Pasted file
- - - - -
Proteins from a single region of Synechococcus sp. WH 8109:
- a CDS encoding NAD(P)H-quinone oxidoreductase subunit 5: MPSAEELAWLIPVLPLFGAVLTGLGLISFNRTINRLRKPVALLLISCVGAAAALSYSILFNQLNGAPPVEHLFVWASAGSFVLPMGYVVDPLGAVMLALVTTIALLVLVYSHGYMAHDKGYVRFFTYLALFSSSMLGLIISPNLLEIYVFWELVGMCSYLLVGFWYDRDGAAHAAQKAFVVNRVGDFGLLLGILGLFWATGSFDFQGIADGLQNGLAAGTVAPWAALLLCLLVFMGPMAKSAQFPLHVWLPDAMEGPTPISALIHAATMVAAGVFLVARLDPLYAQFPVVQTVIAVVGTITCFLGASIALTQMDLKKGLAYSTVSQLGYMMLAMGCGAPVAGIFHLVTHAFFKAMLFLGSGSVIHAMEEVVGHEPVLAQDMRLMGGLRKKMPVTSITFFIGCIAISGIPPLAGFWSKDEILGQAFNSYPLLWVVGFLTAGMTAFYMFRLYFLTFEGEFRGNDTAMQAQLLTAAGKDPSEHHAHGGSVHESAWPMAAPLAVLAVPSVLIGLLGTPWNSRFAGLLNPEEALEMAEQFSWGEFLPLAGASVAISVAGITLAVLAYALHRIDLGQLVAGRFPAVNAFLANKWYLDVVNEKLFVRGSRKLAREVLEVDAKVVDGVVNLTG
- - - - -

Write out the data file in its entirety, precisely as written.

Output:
Proteins from a single region of Synechococcus sp. WH 8109:
- a CDS encoding NAD(P)H-quinone oxidoreductase subunit 5: MPSAEELAWLIPVLPLFGAVLTGLGLISFNRTINRLRKPVALLLISCVGAAAALSYSILFNQLNGAPPVEHLFVWASAGSFVLPMGYVVDPLGAVMLALVTTIALLVLVYSHGYMAHDKGYVRFFTYLALFSSSMLGLIISPNLLEIYVFWELVGMCSYLLVGFWYDRDGAAHAAQKAFVVNRVGDFGLLLGILGLFWATGSFDFQGIADGLQNGLAAGTVAPWAALLLCLLVFMGPMAKSAQFPLHVWLPDAMEGPTPISALIHAATMVAAGVFLVARLDPLYAQFPVVQTVIAVVGTITCFLGASIALTQMDLKKGLAYSTVSQLGYMMLAMGCGAPVAGIFHLVTHAFFKAMLFLGSGSVIHAMEEVVGHEPVLAQDMRLMGGLRKKMPVTSITFFIGCIAISGIPPLAGFWSKDEILGQAFNSYPLLWVVGFLTAGMTAFYMFRLYFLTFEGEFRGNDTAMQAQLLTAAGKDPSEHHAHGGSVHESAWPMAAPLAVLAVPSVLIGLLGTPWNSRFAGLLNPEEALEMAEQFSWGEFLPLAGASVAISVAGITLAVLAYALHRIDLGQLVAGRFPAVNAFLANKWYLDVVNEKLFVRGSRKLAREVLEVDAKVVDGVVNLTG